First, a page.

Chromophores in cellulosics, XVIII. Degradation of the cellulosic key chromophore 5,8-dihydroxy-[1,4]-naphthoquinone under conditions of chlorine dioxide pulp bleaching: a combined experimental and theoretical study

A1 Journal article (refereed)


Internal Authors/Editors


Publication Details

List of Authors: Takashi Hosoya, Nele Sophie Zwirchmayr, Karl Michael Klinger, Heidemarie Reiter, Martin Spitzbart, Thomas Dietz, Klaus Eibinger, Wolfgang Kreiner, Arnulf Kai Mahler, Heribert Winter, Thomas Röder, Antje Potthast, Thomas Elder, Thomas Rosenau
Publication year: 2018
Journal: Cellulose
Volume number: 25
Issue number: 9
Start page: 4941
End page: 4954


Abstract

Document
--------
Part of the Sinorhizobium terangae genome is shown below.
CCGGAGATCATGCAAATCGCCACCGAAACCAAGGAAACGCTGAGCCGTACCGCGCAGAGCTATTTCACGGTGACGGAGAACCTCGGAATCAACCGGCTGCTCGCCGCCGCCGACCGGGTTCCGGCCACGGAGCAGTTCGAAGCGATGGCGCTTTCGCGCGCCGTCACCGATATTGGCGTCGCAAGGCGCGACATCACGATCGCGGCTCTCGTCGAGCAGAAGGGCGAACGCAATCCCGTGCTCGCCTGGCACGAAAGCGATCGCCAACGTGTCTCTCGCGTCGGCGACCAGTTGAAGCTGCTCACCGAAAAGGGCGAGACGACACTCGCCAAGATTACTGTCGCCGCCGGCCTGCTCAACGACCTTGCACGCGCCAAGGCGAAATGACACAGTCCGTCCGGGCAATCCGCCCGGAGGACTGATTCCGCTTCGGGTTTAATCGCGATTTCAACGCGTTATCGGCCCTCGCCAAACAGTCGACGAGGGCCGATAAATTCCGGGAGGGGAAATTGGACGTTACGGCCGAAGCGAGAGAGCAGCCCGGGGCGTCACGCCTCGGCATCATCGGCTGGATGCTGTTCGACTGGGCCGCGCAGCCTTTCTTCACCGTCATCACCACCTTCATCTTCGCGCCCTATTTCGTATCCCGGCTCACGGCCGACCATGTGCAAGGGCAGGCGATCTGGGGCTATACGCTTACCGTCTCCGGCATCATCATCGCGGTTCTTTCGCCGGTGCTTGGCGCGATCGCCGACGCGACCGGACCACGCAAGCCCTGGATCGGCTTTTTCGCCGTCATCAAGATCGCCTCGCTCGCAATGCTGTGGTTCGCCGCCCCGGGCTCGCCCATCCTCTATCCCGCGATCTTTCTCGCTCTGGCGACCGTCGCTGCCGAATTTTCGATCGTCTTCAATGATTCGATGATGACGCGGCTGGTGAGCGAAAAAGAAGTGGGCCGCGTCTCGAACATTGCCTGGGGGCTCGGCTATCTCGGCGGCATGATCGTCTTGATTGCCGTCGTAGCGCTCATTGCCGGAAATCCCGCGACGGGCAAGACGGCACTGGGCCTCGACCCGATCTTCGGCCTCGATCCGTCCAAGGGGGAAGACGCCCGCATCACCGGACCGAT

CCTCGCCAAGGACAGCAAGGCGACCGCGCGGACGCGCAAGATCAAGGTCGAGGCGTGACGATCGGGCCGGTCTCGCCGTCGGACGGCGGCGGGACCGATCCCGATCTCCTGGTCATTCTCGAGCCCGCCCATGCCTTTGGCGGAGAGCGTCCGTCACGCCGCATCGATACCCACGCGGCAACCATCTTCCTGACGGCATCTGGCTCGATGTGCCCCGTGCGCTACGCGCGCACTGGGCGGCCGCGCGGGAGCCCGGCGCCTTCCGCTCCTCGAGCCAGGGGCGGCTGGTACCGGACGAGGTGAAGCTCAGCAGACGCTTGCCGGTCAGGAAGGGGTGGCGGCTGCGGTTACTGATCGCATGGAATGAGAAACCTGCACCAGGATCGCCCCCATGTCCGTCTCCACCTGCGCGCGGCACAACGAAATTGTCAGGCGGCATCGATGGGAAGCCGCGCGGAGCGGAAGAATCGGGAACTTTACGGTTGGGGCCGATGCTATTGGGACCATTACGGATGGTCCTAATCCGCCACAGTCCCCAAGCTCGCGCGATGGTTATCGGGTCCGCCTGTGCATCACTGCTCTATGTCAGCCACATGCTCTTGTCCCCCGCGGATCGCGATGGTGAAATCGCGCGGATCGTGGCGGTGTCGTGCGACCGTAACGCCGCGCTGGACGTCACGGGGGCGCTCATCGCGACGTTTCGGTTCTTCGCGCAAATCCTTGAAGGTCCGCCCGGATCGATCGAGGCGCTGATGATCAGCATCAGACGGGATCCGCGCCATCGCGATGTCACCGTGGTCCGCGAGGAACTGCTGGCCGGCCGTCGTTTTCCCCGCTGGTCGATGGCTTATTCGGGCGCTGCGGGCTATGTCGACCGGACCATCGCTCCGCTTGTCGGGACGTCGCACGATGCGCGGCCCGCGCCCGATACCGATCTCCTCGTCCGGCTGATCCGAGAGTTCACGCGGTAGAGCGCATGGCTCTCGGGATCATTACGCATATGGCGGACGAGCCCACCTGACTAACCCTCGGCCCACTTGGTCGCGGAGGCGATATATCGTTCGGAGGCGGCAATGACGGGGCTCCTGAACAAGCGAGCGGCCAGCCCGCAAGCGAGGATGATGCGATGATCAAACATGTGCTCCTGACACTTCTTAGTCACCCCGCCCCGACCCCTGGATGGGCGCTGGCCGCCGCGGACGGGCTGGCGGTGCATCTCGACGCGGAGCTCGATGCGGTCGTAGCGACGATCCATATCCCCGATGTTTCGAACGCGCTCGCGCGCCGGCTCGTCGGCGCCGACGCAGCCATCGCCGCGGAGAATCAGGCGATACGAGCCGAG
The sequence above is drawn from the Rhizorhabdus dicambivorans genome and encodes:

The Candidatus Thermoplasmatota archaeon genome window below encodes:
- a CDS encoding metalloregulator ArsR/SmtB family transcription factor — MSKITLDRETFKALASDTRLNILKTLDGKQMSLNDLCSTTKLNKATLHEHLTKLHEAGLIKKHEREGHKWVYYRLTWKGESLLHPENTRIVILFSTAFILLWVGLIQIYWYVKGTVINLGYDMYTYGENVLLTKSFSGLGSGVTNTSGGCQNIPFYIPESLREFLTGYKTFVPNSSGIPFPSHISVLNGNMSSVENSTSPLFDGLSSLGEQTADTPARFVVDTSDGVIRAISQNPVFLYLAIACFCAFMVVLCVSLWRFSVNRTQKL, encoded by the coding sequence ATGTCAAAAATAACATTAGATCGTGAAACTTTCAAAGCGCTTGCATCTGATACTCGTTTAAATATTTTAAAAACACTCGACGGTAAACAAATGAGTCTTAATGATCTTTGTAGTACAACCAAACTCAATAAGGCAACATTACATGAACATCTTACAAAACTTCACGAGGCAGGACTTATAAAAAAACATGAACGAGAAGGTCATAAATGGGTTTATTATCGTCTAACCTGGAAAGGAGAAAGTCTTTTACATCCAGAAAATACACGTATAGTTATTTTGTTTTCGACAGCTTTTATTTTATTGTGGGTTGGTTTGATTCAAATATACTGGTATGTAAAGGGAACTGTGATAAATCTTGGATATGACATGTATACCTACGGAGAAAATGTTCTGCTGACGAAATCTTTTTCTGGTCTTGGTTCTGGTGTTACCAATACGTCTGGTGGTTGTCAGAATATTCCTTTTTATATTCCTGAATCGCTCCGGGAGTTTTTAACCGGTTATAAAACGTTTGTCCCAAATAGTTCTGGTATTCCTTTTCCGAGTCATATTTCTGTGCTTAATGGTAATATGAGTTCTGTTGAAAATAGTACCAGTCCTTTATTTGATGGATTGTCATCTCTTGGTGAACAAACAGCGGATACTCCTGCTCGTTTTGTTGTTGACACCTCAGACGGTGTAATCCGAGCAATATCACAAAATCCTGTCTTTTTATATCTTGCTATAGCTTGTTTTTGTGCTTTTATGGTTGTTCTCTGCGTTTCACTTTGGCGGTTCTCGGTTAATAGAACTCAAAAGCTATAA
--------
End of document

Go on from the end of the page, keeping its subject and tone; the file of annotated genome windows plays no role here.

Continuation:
5,8-Dihydroxy-[1,4]-naphthoquinone (DHNQ) is one of the key chromophores occurring in all types of aged cellulosics. This study investigates the degradation of DHNQ by chlorine dioxide at moderately acidic (pH 3) conditions, corresponding to the conditions of industrial bleaching (“D stage”). The degradation involves three major pathways. As initial reaction, a hydrogen transfer from DHNQ to chlorine dioxide via a PCET mechanism occurs to form a radical DHNQ· and chlorous acid. DHNQ· is then attacked by water to give a pentahydroxynaphthalene radical PHN· that is stabilized by strong delocalization of the non-paired electron into its aromatic ring. PHN· immediately disproportionates to give the observable intermediate 1,2,4,5,8-pentahydroxynapththalene (I), which was comprehensively confirmed by NMR and MS (path A). In the presence of excess ClO2, I is immediately further oxidized into acetic acid, glycolic acid, oxalic acid and CO2 as the final, stable, and non-colored products (path C). In the absence of excess ClO2, elimination of water from I regenerates DHNQ (path B), so that at roughly equimolar DHNQ/ClO2 ratios ClO2 is fully consumed while a major part of DHNQ is recovered. To avoid such DHNQ “recycling” under ClO2 consumption—and to completely degrade DHNQ to colorless degradation products instead—ClO2 must be applied in at least fivefold molar excess relative to DHNQ.


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